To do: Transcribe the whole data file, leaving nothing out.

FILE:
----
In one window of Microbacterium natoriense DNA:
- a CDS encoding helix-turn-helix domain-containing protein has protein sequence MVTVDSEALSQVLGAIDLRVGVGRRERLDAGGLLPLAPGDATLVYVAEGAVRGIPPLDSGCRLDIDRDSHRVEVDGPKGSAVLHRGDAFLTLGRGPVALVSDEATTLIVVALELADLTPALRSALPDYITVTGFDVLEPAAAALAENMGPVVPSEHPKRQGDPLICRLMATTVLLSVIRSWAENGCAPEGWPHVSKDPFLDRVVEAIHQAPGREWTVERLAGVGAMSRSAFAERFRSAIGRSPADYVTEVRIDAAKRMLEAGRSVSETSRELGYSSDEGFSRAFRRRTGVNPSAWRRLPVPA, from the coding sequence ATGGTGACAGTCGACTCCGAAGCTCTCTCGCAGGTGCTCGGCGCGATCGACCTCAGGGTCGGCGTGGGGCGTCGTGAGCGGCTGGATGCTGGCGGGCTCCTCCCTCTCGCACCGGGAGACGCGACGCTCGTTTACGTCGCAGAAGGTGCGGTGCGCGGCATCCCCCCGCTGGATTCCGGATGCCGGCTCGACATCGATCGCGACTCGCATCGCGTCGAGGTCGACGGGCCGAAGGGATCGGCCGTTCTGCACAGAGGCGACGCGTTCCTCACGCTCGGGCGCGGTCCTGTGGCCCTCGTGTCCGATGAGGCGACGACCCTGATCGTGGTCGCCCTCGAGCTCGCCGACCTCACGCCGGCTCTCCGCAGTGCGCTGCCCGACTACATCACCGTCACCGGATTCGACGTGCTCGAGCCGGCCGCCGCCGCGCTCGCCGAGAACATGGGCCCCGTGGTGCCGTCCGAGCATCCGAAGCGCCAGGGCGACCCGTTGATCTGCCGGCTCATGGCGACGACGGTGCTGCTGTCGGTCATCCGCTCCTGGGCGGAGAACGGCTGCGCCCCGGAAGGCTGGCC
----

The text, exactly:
In one window of Microbacterium natoriense DNA:
- a CDS encoding helix-turn-helix domain-containing protein has protein sequence MVTVDSEALSQVLGAIDLRVGVGRRERLDAGGLLPLAPGDATLVYVAEGAVRGIPPLDSGCRLDIDRDSHRVEVDGPKGSAVLHRGDAFLTLGRGPVALVSDEATTLIVVALELADLTPALRSALPDYITVTGFDVLEPAAAALAENMGPVVPSEHPKRQGDPLICRLMATTVLLSVIRSWAENGCAPEGWPHVSKDPFLDRVVEAIHQAPGREWTVERLAGVGAMSRSAFAERFRSAIGRSPADYVTEVRIDAAKRMLEAGRSVSETSRELGYSSDEGFSRAFRRRTGVNPSAWRRLPVPA, from the coding sequence ATGGTGACAGTCGACTCCGAAGCTCTCTCGCAGGTGCTCGGCGCGATCGACCTCAGGGTCGGCGTGGGGCGTCGTGAGCGGCTGGATGCTGGCGGGCTCCTCCCTCTCGCACCGGGAGACGCGACGCTCGTTTACGTCGCAGAAGGTGCGGTGCGCGGCATCCCCCCGCTGGATTCCGGATGCCGGCTCGACATCGATCGCGACTCGCATCGCGTCGAGGTCGACGGGCCGAAGGGATCGGCCGTTCTGCACAGAGGCGACGCGTTCCTCACGCTCGGGCGCGGTCCTGTGGCCCTCGTGTCCGATGAGGCGACGACCCTGATCGTGGTCGCCCTCGAGCTCGCCGACCTCACGCCGGCTCTCCGCAGTGCGCTGCCCGACTACATCACCGTCACCGGATTCGACGTGCTCGAGCCGGCCGCCGCCGCGCTCGCCGAGAACATGGGCCCCGTGGTGCCGTCCGAGCATCCGAAGCGCCAGGGCGACCCGTTGATCTGCCGGCTCATGGCGACGACGGTGCTGCTGTCGGTCATCCGCTCCTGGGCGGAGAACGGCTGCGCCCCGGAAGGCTGGCC